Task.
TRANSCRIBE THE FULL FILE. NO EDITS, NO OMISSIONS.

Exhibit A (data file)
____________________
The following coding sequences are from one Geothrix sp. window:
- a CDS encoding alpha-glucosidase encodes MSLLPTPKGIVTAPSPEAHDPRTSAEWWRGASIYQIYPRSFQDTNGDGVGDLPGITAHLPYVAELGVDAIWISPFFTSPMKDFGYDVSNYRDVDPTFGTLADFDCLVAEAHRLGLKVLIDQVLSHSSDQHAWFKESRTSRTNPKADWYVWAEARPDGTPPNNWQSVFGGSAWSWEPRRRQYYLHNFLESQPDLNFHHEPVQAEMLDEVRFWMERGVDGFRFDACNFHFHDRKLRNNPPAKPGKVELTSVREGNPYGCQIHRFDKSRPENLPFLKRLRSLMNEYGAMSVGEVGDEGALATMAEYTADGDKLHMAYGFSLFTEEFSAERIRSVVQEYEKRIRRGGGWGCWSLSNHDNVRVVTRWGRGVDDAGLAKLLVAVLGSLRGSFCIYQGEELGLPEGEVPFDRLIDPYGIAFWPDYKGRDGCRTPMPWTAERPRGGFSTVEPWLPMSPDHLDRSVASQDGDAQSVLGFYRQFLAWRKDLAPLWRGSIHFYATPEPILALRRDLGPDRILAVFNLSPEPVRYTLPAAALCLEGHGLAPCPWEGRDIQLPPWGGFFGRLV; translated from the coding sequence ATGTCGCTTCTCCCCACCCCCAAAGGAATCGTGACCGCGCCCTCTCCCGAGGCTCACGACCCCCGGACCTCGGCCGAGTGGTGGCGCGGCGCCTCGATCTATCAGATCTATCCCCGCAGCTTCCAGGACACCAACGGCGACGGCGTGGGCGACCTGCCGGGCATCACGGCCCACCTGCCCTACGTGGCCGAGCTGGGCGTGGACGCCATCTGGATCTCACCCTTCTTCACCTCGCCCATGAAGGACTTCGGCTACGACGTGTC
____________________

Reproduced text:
The following coding sequences are from one Geothrix sp. window:
- a CDS encoding alpha-glucosidase encodes MSLLPTPKGIVTAPSPEAHDPRTSAEWWRGASIYQIYPRSFQDTNGDGVGDLPGITAHLPYVAELGVDAIWISPFFTSPMKDFGYDVSNYRDVDPTFGTLADFDCLVAEAHRLGLKVLIDQVLSHSSDQHAWFKESRTSRTNPKADWYVWAEARPDGTPPNNWQSVFGGSAWSWEPRRRQYYLHNFLESQPDLNFHHEPVQAEMLDEVRFWMERGVDGFRFDACNFHFHDRKLRNNPPAKPGKVELTSVREGNPYGCQIHRFDKSRPENLPFLKRLRSLMNEYGAMSVGEVGDEGALATMAEYTADGDKLHMAYGFSLFTEEFSAERIRSVVQEYEKRIRRGGGWGCWSLSNHDNVRVVTRWGRGVDDAGLAKLLVAVLGSLRGSFCIYQGEELGLPEGEVPFDRLIDPYGIAFWPDYKGRDGCRTPMPWTAERPRGGFSTVEPWLPMSPDHLDRSVASQDGDAQSVLGFYRQFLAWRKDLAPLWRGSIHFYATPEPILALRRDLGPDRILAVFNLSPEPVRYTLPAAALCLEGHGLAPCPWEGRDIQLPPWGGFFGRLV; translated from the coding sequence ATGTCGCTTCTCCCCACCCCCAAAGGAATCGTGACCGCGCCCTCTCCCGAGGCTCACGACCCCCGGACCTCGGCCGAGTGGTGGCGCGGCGCCTCGATCTATCAGATCTATCCCCGCAGCTTCCAGGACACCAACGGCGACGGCGTGGGCGACCTGCCGGGCATCACGGCCCACCTGCCCTACGTGGCCGAGCTGGGCGTGGACGCCATCTGGATCTCACCCTTCTTCACCTCGCCCATGAAGGACTTCGGCTACGACGTGTC